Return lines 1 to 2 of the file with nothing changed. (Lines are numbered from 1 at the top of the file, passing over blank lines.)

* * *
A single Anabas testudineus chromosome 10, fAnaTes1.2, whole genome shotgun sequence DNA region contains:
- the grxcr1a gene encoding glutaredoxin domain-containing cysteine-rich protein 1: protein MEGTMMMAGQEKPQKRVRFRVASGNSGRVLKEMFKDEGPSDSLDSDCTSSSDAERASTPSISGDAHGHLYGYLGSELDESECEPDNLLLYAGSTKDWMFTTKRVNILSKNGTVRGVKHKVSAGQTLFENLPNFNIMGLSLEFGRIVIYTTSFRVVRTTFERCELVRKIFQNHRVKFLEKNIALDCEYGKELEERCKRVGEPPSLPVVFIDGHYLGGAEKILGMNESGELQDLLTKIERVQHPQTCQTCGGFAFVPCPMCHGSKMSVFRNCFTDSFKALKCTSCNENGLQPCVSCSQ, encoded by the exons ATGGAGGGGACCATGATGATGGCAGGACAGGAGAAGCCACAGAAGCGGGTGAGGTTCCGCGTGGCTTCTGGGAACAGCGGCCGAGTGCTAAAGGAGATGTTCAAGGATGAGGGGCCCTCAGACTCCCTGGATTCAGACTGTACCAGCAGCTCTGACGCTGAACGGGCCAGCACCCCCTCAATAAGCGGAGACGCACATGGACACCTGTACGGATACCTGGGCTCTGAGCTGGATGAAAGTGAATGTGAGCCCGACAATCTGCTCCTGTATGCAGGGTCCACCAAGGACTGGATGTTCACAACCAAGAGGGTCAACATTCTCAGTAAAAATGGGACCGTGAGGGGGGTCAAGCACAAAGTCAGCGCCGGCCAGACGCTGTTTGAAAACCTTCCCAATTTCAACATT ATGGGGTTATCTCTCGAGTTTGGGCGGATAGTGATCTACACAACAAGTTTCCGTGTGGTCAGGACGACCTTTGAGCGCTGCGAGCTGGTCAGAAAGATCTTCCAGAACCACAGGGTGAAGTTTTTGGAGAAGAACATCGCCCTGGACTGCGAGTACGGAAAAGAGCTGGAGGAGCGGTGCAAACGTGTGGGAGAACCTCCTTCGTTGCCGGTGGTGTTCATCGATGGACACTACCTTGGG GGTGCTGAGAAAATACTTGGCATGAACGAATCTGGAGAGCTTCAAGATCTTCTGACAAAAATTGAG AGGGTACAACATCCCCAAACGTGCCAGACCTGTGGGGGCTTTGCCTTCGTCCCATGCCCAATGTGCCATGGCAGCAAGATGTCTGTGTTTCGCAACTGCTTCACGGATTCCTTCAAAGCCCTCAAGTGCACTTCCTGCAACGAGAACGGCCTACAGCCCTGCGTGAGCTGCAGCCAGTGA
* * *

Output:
A single Anabas testudineus chromosome 10, fAnaTes1.2, whole genome shotgun sequence DNA region contains:
- the grxcr1a gene encoding glutaredoxin domain-containing cysteine-rich protein 1: protein MEGTMMMAGQEKPQKRVRFRVASGNSGRVLKEMFKDEGPSDSLDSDCTSSSDAERASTPSISGDAHGHLYGYLGSELDESECEPDNLLLYAGSTKDWMFTTKRVNILSKNGTVRGVKHKVSAGQTLFENLPNFNIMGLSLEFGRIVIYTTSFRVVRTTFERCELVRKIFQNHRVKFLEKNIALDCEYGKELEERCKRVGEPPSLPVVFIDGHYLGGAEKILGMNESGELQDLLTKIERVQHPQTCQTCGGFAFVPCPMCHGSKMSVFRNCFTDSFKALKCTSCNENGLQPCVSCSQ, encoded by the exons ATGGAGGGGACCATGATGATGGCAGGACAGGAGAAGCCACAGAAGCGGGTGAGGTTCCGCGTGGCTTCTGGGAACAGCGGCCGAGTGCTAAAGGAGATGTTCAAGGATGAGGGGCCCTCAGACTCCCTGGATTCAGACTGTACCAGCAGCTCTGACGCTGAACGGGCCAGCACCCCCTCAATAAGCGGAGACGCACATGGACACCTGTACGGATACCTGGGCTCTGAGCTGGATGAAAGTGAATGTGAGCCCGACAATCTGCTCCTGTATGCAGGGTCCACCAAGGACTGGATGTTCACAACCAAGAGGGTCAACATTCTCAGTAAAAATGGGACCGTGAGGGGGGTCAAGCACAAAGTCAGCGCCGGCCAGACGCTGTTTGAAAACCTTCCCAATTTCAACATT ATGGGGTTATCTCTCGAGTTTGGGCGGATAGTGATCTACACAACAAGTTTCCGTGTGGTCAGGACGACCTTTGAGCGCTGCGAGCTGGTCAGAAAGATCTTCCAGAACCACAGGGTGAAGTTTTTGGAGAAGAACATCGCCCTGGACTGCGAGTACGGAAAAGAGCTGGAGGAGCGGTGCAAACGTGTGGGAGAACCTCCTTCGTTGCCGGTGGTGTTCATCGATGGACACTACCTTGGG GGTGCTGAGAAAATACTTGGCATGAACGAATCTGGAGAGCTTCAAGATCTTCTGACAAAAATTGAG AGGGTACAACATCCCCAAACGTGCCAGACCTGTGGGGGCTTTGCCTTCGTCCCATGCCCAATGTGCCATGGCAGCAAGATGTCTGTGTTTCGCAACTGCTTCACGGATTCCTTCAAAGCCCTCAAGTGCACTTCCTGCAACGAGAACGGCCTACAGCCCTGCGTGAGCTGCAGCCAGTGA